Who will like this book?: People who like strange and quirky books. Anyone who likes a good mystery where the clues seem to be right in front of you the whole time. Romantic-types looking for a unique love story.

If you like this, try this: The Invention of Hugo Cabret by Brian Selznick. Where Things Come Back by John Corey Whaley. The Spectacular Now by Tim Tharp.

Recommended by: Nicole, Teen Librarian

Revolution

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Title: Revolution

Author: Jennifer Donnelly

Summary: It is 2010 and Andi Alpers doesn’t want to live. Since the accidental death of her little brother Truman, her life has been turned inside out. Her mom is lost to grief. Her dad only cares about whether or not she can keep it together long enough to finish high school. The only time Andi feels free of the crushing weight of sadness and guilt is when she plays her guitar. Or when she downs the antidepressants that leave her in a fog.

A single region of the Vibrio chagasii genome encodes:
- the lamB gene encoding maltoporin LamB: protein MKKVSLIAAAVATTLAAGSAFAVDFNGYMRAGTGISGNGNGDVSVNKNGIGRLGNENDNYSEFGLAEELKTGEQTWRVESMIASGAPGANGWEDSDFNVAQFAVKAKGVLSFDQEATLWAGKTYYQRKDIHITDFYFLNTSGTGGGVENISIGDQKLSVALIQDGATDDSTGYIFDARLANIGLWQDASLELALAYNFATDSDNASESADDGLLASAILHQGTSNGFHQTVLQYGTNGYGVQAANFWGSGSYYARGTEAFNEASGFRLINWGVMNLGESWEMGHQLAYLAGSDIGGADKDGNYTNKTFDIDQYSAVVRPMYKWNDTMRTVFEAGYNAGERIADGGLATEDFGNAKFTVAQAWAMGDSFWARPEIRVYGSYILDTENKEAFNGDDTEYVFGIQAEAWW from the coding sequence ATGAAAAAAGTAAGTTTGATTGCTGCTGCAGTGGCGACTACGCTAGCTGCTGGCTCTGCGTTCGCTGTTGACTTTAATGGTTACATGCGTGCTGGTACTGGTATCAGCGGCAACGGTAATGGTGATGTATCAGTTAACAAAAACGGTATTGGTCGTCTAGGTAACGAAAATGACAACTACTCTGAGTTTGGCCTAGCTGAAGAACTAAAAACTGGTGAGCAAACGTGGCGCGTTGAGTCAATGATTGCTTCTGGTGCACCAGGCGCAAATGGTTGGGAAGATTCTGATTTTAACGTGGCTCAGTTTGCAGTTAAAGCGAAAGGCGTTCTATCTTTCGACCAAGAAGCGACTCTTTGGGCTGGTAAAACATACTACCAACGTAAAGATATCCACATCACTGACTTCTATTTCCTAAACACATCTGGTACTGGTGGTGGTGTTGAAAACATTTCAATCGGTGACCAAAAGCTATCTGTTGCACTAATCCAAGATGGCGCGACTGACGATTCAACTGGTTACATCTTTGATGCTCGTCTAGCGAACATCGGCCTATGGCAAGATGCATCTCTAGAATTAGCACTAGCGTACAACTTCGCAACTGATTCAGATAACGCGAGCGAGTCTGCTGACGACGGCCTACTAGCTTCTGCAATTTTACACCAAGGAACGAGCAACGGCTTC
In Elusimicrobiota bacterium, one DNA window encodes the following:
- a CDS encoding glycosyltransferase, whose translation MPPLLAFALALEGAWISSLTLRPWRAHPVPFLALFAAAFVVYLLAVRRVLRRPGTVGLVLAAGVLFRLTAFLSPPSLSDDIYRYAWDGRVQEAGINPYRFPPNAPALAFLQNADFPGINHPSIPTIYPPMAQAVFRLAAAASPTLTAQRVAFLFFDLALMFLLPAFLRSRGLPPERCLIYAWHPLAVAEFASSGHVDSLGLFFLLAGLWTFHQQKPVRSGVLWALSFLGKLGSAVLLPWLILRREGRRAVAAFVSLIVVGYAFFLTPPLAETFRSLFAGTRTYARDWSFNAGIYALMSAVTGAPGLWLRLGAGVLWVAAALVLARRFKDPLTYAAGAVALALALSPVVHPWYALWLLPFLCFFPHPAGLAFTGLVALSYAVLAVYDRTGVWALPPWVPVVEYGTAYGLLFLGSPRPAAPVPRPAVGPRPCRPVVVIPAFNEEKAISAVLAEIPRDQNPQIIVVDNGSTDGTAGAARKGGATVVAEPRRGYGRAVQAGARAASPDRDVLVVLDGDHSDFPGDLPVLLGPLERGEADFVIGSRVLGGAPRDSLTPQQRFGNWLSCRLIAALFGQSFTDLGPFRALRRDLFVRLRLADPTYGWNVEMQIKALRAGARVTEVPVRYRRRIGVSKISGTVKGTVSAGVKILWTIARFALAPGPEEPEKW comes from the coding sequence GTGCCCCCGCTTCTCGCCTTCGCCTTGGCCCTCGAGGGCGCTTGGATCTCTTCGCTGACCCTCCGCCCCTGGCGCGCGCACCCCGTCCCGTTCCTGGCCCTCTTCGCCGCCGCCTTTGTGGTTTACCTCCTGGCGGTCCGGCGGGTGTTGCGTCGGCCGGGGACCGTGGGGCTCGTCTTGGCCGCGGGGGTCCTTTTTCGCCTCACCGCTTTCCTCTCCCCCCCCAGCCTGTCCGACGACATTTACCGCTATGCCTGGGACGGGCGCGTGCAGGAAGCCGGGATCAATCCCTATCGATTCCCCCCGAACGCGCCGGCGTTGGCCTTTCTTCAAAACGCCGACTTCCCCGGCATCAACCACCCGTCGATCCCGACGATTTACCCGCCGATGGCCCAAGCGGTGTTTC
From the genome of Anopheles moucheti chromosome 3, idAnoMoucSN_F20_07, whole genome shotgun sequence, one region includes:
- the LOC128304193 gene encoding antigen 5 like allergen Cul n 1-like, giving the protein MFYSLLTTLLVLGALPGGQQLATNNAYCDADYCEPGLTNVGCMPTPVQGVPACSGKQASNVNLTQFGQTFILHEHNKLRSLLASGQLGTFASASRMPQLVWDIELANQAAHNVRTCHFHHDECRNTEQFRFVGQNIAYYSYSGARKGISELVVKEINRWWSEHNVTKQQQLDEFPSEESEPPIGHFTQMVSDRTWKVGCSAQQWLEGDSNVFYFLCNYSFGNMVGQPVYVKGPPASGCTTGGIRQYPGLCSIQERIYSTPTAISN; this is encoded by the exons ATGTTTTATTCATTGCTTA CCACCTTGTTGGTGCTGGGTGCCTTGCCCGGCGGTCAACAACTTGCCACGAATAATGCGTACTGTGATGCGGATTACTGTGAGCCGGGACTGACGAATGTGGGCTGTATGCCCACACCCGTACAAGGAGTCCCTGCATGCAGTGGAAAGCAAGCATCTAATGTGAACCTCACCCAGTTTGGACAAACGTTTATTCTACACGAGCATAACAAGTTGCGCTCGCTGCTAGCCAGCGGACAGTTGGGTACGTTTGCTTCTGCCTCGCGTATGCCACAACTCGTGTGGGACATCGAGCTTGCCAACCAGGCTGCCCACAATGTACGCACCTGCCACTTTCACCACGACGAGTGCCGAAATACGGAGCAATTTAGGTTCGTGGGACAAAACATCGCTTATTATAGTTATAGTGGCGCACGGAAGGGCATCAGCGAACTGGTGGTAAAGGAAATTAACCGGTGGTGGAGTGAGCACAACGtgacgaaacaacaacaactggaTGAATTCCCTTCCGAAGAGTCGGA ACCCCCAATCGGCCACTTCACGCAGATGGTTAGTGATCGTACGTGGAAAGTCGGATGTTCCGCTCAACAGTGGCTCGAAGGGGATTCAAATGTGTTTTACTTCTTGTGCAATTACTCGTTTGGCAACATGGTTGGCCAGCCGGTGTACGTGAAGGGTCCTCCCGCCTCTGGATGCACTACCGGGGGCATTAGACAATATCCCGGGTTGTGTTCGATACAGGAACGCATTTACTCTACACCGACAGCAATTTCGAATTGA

It is 1795 and Alexandrine Paradis wants to live. Through a chain of seemingly miraculous events, this ragged street performer entered the inner circle of the French court, assigned by Marie Antoinette herself to act as a light-hearted companion for her grieving young son. But now that little Louis is imprisoned by the revolutionaries, Alex must find a way to atone for the mistakes she has made and the damage she has done.

When Andi’s dad insists on dragging her to France so he can supervise her work on a senior thesis, she finds an old diary hidden in the case of an antique guitar. As Andi begins to read Alex’s words, two seemingly distant worlds begin to blur and then collide. This book is a fast-paced blend of realistic and historical fiction that will keep you turning pages. Andi and Alex are sharp, witty, sympathetic heroines you will root for and author Jennifer Donnelly’s gorgeous writing will have you reading sentences over and over again because they are so beautiful and so true.